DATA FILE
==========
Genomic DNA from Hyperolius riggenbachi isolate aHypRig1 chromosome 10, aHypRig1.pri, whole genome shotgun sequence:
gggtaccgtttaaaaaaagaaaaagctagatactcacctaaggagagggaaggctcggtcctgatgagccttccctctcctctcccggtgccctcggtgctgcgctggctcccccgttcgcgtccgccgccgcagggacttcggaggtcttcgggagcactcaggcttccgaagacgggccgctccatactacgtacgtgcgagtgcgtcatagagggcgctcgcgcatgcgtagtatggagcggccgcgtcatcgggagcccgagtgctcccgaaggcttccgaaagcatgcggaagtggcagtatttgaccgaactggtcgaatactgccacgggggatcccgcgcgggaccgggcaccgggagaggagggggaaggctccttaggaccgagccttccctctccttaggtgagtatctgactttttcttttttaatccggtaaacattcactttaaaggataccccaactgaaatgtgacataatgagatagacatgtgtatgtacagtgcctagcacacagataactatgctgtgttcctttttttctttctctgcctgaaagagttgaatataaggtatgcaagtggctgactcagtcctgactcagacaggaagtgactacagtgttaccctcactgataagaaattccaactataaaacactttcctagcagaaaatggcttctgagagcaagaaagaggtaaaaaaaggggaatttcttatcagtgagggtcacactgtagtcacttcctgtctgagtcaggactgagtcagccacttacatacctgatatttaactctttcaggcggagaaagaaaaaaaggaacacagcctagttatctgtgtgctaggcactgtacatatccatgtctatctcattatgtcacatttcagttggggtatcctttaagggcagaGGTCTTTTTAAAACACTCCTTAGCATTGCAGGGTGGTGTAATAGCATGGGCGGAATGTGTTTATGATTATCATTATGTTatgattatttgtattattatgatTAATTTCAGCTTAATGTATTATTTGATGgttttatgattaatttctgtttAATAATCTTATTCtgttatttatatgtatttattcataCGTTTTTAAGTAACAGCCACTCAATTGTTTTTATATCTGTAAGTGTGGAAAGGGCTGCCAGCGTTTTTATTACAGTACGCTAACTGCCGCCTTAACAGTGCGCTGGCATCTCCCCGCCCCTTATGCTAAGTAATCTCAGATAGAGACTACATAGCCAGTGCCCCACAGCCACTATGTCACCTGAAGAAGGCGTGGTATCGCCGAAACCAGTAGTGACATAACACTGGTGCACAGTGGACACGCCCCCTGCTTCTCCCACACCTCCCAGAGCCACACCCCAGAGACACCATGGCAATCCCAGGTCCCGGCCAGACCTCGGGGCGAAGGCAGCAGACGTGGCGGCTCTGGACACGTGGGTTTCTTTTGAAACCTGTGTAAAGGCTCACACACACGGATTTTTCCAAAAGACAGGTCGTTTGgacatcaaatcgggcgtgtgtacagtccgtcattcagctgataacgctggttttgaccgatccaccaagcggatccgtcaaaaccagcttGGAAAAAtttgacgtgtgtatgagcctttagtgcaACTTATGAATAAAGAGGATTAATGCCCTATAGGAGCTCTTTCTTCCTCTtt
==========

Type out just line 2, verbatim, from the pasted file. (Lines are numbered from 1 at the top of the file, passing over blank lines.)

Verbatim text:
gggtaccgtttaaaaaaagaaaaagctagatactcacctaaggagagggaaggctcggtcctgatgagccttccctctcctctcccggtgccctcggtgctgcgctggctcccccgttcgcgtccgccgccgcagggacttcggaggtcttcgggagcactcaggcttccgaagacgggccgctccatactacgtacgtgcgagtgcgtcatagagggcgctcgcgcatgcgtagtatggagcggccgcgtcatcgggagcccgagtgctcccgaaggcttccgaaagcatgcggaagtggcagtatttgaccgaactggtcgaatactgccacgggggatcccgcgcgggaccgggcaccgggagaggagggggaaggctccttaggaccgagccttccctctccttaggtgagtatctgactttttcttttttaatccggtaaacattcactttaaaggataccccaactgaaatgtgacataatgagatagacatgtgtatgtacagtgcctagcacacagataactatgctgtgttcctttttttctttctctgcctgaaagagttgaatataaggtatgcaagtggctgactcagtcctgactcagacaggaagtgactacagtgttaccctcactgataagaaattccaactataaaacactttcctagcagaaaatggcttctgagagcaagaaagaggtaaaaaaaggggaatttcttatcagtgagggtcacactgtagtcacttcctgtctgagtcaggactgagtcagccacttacatacctgatatttaactctttcaggcggagaaagaaaaaaaggaacacagcctagttatctgtgtgctaggcactgtacatatccatgtctatctcattatgtcacatttcagttggggtatcctttaagggcagaGGTCTTTTTAAAACACTCCTTAGCATTGCAGGGTGGTGTAATAGCATGGGCGGAATGTGTTTATGATTATCATTATGTTatgattatttgtattattatgatTAATTTCAGCTTAATGTATTATTTGATGgttttatgattaatttctgtttAATAATCTTATTCtgttatttatatgtatttattcataCGTTTTTAAGTAACAGCCACTCAATTGTTTTTATATCTGTAAGTGTGGAAAGGGCTGCCAGCGTTTTTATTACAGTACGCTAACTGCCGCCTTAACAGTGCGCTGGCATCTCCCCGCCCCTTATGCTAAGTAATCTCAGATAGAGACTACATAGCCAGTGCCCCACAGCCACTATGTCACCTGAAGAAGGCGTGGTATCGCCGAAACCAGTAGTGACATAACACTGGTGCACAGTGGACACGCCCCCTGCTTCTCCCACACCTCCCAGAGCCACACCCCAGAGACACCATGGCAATCCCAGGTCCCGGCCAGACCTCGGGGCGAAGGCAGCAGACGTGGCGGCTCTGGACACGTGGGTTTCTTTTGAAACCTGTGTAAAGGCTCACACACACGGATTTTTCCAAAAGACAGGTCGTTTGgacatcaaatcgggcgtgtgtacagtccgtcattcagctgataacgctggttttgaccgatccaccaagcggatccgtcaaaaccagcttGGAAAAAtttgacgtgtgtatgagcctttagtgcaACTTATGAATAAAGAGGATTAATGCCCTATAGGAGCTCTTTCTTCCTCTtt